Updates – enable or disable automatic updates for themes, plugins, translations, VCS, and WordPress individually. You can also determine the type of updates to allow for the WordPress core.
Plugins – disable updates or auto-updates for each plugin individually. You can adjust the settings in bulk.
Advanced – force auto-updates. This is mostly useful for debugging.
The Comments tab includes:
Comments Cleaner – deletes all of the comments on your website with a single click. You can delete all or select specific post types to delete them from. It will also remove all spam, unapproved, or trashed comments – each with a single click, so this tool is helpful even if you want to keep most comments.
The Widgets tab provides a switch to remove widgets you’re not using such as links, calendar, tag cloud, archives, meta, etc. This is helpful because some widgets can send extra queries to the database even if they’re not used.
Advanced allows you to disable admin notifications everywhere or on the dashboard. Disable heartbeat API (which runs AJAX calls) either everywhere or on the dashboard. Disable the admin bar, admin logo, etc. It also has several post options to disable or limit post revisions, disable auto-save, smart quotes, capitalization for WordPress branding, and auto inserted paragraphs.
Rather than disabling revisions, I recommend that you limit them. I don’t recommend disabling auto-save. Probably every one of us has a story where auto-save kept us from starting over on a post.
Components is a list of 10 plugin components that were included with Cleary. They’re all enabled by default. The Components tab shows a description of each one and you can disable any of the components you don’t want to use.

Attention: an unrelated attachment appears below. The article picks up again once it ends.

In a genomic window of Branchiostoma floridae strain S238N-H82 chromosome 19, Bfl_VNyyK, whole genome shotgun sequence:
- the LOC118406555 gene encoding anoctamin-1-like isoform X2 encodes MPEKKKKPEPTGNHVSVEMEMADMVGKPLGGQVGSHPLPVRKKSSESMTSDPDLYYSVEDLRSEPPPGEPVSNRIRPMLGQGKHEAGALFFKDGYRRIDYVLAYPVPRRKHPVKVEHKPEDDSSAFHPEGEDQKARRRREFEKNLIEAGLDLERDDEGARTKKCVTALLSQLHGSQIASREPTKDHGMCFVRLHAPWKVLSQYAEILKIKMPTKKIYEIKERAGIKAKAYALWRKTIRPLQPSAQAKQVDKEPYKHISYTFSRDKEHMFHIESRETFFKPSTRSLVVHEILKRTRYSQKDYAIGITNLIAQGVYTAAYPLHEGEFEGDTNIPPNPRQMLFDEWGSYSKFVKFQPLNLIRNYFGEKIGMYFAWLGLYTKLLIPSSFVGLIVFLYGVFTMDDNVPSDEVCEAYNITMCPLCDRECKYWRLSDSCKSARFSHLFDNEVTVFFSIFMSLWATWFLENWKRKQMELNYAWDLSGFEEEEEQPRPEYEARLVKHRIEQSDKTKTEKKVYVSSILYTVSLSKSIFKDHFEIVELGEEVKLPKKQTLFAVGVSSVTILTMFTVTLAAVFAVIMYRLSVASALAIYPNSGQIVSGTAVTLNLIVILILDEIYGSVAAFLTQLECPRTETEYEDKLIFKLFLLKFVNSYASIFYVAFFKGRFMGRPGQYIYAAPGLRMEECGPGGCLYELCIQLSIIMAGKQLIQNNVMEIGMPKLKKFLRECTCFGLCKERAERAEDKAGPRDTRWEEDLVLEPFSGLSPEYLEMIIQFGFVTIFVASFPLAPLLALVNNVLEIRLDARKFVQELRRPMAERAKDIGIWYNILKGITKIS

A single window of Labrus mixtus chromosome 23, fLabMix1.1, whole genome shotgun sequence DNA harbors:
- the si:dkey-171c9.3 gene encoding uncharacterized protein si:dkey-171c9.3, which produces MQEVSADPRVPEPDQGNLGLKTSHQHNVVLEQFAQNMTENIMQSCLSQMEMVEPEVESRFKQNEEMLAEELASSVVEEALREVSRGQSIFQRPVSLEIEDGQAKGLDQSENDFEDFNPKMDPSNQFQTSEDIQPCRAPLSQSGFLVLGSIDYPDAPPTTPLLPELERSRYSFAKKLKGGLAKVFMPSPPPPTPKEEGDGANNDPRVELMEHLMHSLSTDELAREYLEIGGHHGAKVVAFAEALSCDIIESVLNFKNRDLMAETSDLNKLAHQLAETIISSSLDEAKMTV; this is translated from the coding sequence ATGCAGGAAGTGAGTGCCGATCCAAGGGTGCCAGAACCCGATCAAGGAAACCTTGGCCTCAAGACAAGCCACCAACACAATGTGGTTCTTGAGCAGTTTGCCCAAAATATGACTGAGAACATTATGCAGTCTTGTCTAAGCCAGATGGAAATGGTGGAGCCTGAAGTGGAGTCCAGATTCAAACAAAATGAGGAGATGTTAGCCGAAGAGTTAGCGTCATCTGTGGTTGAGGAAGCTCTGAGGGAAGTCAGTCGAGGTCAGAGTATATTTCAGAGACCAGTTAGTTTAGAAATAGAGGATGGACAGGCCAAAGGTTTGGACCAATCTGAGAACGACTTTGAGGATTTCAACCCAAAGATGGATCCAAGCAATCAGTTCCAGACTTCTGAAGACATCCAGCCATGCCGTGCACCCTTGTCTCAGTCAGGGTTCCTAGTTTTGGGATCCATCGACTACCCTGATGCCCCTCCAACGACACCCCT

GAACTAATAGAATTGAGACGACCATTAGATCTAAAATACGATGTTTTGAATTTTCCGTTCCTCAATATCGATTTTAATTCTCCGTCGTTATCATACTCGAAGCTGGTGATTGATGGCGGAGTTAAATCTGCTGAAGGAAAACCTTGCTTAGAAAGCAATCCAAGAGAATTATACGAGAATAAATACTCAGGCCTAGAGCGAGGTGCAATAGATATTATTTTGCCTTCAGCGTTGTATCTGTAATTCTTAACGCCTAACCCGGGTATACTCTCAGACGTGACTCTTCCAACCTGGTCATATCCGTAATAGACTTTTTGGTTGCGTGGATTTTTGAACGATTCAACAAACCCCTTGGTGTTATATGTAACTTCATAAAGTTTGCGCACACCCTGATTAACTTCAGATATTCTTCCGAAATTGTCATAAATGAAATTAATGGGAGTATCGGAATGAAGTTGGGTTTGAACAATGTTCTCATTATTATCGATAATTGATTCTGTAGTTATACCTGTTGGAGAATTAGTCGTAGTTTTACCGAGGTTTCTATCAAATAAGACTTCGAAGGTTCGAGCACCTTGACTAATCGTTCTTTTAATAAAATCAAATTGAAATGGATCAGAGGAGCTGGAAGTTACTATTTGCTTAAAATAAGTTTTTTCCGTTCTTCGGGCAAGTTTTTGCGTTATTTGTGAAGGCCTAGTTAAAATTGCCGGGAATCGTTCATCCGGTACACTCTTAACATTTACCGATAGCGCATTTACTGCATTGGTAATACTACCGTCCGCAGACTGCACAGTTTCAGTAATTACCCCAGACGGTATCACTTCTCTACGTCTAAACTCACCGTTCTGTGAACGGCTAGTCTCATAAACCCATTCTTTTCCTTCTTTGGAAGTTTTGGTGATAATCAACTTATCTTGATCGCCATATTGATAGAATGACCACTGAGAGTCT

It’s interesting that Clearfy included this feature. Even Clearfy itself can include bulk you might not need and this allows you to optimize even further.
Performance Test Results
Clearfy can affect a lot of areas and some of those (such as SEO and security) are more difficult to show as a before and after. Speed performance scores is something that we can see results quickly. I’m using GT Metrix for these tests and showing PageSpeed and YSlow scores with their recommendations.
GT Metrix Tests Before
The before is with Clearfy disabled. Here are the results:
- PageSpeed Score = 90%
- YSlow Score = 75%
- Fully Loaded Time = 1.8s
- Total Page Size = 442KB
- Requests = 22
YSlow results show Make fewer HTTP requests at 72 and Configure tag entities at 56.
GT Metrix Quick Start Recommended Tests After
This is with the quick start recommended settings. The PageSpeed score is lowered by 3%, the total page size is reduced by 6KB, and number of requests is reduced by 1. I also tried it will all quick start settings, but the only difference was the total page size reduced to 435KB.
- PageSpeed Score = 87%
- YSlow Score = 75%
- Fully Loaded Time = 1.7s
- Total Page Size = 436KB
- Requests = 21
YSlow results show Make fewer HTTP requests at 76 and Configure tag entities at 56.
GT Metrix Performance Tests After
This test retains the settings from the previous test and then includes every possible performance optimization. The PageSpeed score is lowered by 1%, YSlow was improved by 2%. My fully loaded time decreased by .2s. The total page size decreased by 113KB. The requests dropped by 9. The total page size is reduced by 7KB, and number of requests is reduced by 1.
- PageSpeed Score = 89%
- YSlow Score = 77%
- Fully Loaded Time = 1.6s
- Total Page Size = 328KB
- Requests = 13
I also tried it with performance optimizations only, and the difference was the total page size went from 328KB to 329KB.
YSlow results show Make fewer HTTP requests at 100 (solving that problem completely) and Configure tag entities at 56.
Clearfy is simple to use and provides a good amount of optimizations. It isn’t meant to replace security, speed optimization, and SEO plugins. It’s meant to complement and enhance them, and it seems to do a good job at that.
Some of the optimizations seem minor, but a lot of small optimizations can add up to big savings. The performance savings I saw made the plugin worth using and that doesn’t include the security and SEO improvements. Not bad for a free plugin.
Your turn. Have you tried Clearfy? Let us know about your experience in the comments.
Featured Image via Molnia / shutterstock.com